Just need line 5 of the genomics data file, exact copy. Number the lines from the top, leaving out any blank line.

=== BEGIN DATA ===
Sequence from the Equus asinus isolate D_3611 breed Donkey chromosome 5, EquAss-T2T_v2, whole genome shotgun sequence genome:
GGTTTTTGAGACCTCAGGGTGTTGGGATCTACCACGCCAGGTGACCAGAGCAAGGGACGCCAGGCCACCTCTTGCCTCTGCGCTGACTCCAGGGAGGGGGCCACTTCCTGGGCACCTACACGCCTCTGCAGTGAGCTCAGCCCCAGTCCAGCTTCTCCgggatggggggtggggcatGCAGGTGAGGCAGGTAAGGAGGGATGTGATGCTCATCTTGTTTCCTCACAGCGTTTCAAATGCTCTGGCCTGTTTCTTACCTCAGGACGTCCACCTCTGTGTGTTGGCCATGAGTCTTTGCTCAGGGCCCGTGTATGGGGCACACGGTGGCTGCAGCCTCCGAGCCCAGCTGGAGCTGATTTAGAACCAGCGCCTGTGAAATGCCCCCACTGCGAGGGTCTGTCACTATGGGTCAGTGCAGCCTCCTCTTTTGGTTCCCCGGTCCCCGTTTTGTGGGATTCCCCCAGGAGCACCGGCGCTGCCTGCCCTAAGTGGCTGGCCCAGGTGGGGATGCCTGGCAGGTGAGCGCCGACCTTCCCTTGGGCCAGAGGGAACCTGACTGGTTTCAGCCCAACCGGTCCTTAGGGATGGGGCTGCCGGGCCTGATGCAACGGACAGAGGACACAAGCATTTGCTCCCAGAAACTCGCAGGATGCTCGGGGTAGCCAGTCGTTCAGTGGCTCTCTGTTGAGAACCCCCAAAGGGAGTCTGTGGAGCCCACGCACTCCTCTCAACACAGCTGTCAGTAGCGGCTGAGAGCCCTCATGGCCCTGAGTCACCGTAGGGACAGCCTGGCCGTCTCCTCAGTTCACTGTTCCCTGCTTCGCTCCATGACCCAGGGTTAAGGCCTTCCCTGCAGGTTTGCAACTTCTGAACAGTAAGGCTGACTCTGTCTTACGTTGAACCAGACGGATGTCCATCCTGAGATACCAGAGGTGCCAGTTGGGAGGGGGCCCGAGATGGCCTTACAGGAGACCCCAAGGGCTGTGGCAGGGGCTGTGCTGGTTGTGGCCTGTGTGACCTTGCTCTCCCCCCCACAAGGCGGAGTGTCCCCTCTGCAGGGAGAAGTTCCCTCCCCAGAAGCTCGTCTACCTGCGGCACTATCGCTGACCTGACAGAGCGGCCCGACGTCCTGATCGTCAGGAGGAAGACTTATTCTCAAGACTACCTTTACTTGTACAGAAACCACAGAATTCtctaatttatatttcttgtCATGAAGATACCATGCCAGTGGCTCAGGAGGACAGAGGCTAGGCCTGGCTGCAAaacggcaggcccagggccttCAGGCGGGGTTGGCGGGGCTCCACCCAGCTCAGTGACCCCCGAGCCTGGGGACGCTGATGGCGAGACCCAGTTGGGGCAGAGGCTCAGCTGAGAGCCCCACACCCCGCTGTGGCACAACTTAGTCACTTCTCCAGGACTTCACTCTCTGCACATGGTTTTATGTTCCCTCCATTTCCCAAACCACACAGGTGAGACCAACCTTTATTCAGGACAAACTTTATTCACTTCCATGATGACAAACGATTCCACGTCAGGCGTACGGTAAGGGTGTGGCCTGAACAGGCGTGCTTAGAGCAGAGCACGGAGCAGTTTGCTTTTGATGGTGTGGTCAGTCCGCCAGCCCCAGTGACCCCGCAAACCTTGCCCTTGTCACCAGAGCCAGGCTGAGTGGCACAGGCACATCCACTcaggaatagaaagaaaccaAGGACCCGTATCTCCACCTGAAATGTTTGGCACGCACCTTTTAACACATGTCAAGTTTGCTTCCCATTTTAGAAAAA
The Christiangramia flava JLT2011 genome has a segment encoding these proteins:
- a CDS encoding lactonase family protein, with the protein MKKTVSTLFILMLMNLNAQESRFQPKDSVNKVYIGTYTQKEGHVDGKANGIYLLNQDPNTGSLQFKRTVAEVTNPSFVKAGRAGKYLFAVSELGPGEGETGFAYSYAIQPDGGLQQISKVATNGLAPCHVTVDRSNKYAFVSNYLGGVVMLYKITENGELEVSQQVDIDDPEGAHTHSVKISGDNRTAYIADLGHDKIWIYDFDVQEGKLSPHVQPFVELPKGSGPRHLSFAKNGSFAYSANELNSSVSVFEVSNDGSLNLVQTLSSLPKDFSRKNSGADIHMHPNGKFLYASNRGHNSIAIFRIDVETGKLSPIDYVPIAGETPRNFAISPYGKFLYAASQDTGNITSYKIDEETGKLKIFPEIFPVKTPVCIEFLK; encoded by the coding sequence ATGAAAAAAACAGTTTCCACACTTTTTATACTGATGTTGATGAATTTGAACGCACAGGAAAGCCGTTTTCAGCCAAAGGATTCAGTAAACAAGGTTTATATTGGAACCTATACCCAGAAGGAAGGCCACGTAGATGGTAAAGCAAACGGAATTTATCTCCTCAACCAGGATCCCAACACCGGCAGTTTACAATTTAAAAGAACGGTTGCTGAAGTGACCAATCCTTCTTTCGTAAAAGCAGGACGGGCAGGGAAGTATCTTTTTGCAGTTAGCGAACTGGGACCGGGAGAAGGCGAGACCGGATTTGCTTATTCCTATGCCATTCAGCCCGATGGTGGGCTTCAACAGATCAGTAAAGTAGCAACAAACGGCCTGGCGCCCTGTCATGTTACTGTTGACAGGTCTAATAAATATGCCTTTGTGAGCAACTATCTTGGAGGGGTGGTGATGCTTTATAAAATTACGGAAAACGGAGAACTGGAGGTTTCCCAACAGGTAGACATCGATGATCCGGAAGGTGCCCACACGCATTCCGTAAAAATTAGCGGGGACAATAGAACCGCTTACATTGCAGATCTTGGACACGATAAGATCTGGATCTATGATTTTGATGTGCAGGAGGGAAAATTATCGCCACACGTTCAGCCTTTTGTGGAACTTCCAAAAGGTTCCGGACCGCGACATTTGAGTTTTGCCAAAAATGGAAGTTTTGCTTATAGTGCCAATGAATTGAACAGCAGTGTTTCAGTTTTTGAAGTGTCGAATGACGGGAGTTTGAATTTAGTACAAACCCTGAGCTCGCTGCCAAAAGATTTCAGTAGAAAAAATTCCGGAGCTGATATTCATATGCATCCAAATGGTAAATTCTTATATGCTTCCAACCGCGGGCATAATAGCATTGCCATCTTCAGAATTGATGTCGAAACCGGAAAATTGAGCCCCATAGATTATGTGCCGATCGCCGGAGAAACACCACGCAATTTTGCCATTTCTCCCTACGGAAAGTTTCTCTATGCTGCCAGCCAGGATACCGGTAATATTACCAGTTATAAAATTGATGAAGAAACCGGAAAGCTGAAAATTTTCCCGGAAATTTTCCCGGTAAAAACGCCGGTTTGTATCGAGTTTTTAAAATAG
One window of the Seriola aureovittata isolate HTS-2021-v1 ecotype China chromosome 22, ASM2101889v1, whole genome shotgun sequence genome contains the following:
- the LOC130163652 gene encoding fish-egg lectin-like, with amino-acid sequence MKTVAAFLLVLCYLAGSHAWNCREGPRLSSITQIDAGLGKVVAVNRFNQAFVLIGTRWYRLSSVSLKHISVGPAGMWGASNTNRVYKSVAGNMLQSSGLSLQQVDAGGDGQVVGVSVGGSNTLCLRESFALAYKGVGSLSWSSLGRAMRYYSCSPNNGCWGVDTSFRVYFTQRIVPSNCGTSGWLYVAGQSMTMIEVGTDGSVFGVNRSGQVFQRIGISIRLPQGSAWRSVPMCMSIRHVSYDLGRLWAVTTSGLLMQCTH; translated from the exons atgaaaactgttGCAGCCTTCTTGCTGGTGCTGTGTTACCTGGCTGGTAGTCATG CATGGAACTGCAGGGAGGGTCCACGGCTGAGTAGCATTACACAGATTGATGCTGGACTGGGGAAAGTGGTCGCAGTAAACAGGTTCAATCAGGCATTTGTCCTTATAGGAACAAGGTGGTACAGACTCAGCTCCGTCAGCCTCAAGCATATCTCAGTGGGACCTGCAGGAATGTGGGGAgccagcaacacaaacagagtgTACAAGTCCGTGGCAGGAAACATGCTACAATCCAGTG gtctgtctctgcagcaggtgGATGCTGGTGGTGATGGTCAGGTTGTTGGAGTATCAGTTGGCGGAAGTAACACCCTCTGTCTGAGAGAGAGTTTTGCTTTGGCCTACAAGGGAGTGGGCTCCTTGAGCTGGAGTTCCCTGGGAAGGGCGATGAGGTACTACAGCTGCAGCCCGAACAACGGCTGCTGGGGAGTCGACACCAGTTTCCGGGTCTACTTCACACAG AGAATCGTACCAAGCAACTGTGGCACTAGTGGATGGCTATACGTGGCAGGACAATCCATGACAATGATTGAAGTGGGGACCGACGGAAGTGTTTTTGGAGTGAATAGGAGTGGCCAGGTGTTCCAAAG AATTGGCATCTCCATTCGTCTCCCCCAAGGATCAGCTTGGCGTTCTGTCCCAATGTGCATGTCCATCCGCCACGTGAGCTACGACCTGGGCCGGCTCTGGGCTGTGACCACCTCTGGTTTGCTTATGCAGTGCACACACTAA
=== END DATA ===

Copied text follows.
One window of the Seriola aureovittata isolate HTS-2021-v1 ecotype China chromosome 22, ASM2101889v1, whole genome shotgun sequence genome contains the following: